National Partnership for Women & Families

In the News

Ky. Senate Approves Bill Requiring In-Person Mandatory Counseling

The Kentucky Senate on Tuesday voted 32-5 to approve a bill (SB 4) that would require women to undergo in-person mandatory counseling with a physician or physician designee at least 24 hours before an abortion, the AP/Lexington Herald-Leader reports.

The measure, proposed by state Sen. Julie Raque Adams (R), now proceeds to the state House for consideration (Beam, AP/Lexington Herald-Leader, 1/19).

Background

Under current state law, a licensed nurse, physician, physician assistant or social worker must tell women at least 24 hours prior to an abortion about the procedure's risks and abortion alternatives. The state allows the mandatory counseling to be provided by phone.

Last week, the state Senate Veterans, Military Affairs and Public Protection Committee voted 9-1 to advance SB 4 to the Senate floor.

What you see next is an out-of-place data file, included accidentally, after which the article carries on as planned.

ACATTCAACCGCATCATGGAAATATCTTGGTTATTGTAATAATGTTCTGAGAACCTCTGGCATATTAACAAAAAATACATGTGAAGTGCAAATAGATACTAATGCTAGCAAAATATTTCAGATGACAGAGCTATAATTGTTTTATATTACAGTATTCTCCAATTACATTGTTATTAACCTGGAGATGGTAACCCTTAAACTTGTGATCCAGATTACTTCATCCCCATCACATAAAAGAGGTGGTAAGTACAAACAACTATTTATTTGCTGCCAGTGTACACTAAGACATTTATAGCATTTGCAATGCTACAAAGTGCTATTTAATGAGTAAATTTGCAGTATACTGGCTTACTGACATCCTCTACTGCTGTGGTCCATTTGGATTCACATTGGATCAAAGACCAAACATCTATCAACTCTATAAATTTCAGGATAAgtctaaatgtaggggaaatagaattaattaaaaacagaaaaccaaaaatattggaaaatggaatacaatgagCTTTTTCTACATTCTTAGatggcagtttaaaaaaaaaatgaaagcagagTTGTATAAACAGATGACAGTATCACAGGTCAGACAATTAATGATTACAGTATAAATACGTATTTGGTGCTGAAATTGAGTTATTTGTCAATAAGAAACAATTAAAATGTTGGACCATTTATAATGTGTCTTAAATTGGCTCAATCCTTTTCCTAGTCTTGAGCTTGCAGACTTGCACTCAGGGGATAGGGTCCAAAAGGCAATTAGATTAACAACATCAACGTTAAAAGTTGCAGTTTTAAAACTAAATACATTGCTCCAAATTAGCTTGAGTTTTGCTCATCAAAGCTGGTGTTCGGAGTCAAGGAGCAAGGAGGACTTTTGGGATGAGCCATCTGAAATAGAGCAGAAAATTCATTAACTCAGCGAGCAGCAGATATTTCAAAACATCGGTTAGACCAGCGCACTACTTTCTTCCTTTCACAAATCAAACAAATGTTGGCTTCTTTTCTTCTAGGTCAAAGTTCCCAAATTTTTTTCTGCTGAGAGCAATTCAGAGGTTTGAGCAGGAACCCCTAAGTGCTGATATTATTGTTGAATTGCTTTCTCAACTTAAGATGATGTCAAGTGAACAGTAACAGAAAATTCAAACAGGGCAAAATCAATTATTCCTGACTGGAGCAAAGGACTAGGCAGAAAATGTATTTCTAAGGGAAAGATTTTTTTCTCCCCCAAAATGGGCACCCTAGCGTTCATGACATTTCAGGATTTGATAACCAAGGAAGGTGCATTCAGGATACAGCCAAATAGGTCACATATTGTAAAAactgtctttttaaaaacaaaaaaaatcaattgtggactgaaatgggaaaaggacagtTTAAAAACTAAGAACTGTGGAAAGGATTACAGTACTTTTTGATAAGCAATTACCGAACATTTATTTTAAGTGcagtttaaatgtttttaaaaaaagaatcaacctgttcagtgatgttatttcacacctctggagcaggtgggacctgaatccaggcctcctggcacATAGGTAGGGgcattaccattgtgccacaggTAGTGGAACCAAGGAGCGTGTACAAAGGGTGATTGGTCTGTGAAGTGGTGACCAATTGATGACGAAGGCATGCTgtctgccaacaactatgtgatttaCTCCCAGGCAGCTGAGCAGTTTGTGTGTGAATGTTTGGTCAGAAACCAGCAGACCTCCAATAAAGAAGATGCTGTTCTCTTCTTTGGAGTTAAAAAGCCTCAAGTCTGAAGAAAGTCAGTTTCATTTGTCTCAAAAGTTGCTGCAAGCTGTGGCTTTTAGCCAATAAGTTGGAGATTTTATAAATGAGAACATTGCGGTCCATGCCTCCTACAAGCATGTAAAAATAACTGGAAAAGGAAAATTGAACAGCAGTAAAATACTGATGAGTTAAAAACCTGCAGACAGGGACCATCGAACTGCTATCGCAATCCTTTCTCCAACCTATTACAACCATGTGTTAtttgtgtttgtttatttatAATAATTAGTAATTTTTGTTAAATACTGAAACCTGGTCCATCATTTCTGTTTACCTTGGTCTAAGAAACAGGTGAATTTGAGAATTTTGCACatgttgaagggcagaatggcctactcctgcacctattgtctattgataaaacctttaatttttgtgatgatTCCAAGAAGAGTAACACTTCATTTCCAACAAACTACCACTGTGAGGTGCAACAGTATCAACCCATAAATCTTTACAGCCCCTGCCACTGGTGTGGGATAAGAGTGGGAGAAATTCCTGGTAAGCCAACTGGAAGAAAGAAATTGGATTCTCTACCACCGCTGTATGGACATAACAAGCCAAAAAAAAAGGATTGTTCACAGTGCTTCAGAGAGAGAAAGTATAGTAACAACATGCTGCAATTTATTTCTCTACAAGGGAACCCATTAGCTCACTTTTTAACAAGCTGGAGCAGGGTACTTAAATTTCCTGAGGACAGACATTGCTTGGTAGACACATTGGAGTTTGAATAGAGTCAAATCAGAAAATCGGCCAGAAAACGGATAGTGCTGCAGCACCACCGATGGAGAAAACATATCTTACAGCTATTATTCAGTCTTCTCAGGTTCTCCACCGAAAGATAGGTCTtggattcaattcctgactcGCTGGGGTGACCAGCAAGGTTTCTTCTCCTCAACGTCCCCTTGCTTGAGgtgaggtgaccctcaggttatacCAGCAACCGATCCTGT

In testimony, Derek Selznick, director of the Reproductive Freedom Project at the American Civil Liberties Union of Kentucky, criticized the measure. He noted that there only are two clinics in the state, in Louisville and Lexington, and that the bill would unnecessarily burden women to require them to make two trips to a clinic, potentially increasing expenses and subjecting women to antiabortion-rights protesters outside of the Louisville clinic. He also said the measure failed to account for advances in telemedicine.

Bill Prospects

In recent years, the measure has been consistently approved by the state Senate but rejected by the state House. For example, the Kentucky Senate in January 2015 voted 30-5 to pass a similar measure (SB 4), but it was defeated in the state House Health & Welfare Committee two months later (Women's Health Policy Report, 1/14).

However, state House Speaker Greg Stumbo (D) said the bill might be more likely to pass this year. According to the Herald-Leader, liberal state lawmakers do not seem to oppose the measure as strongly as they have in prior years (AP/Lexington Herald-Leader, 1/19).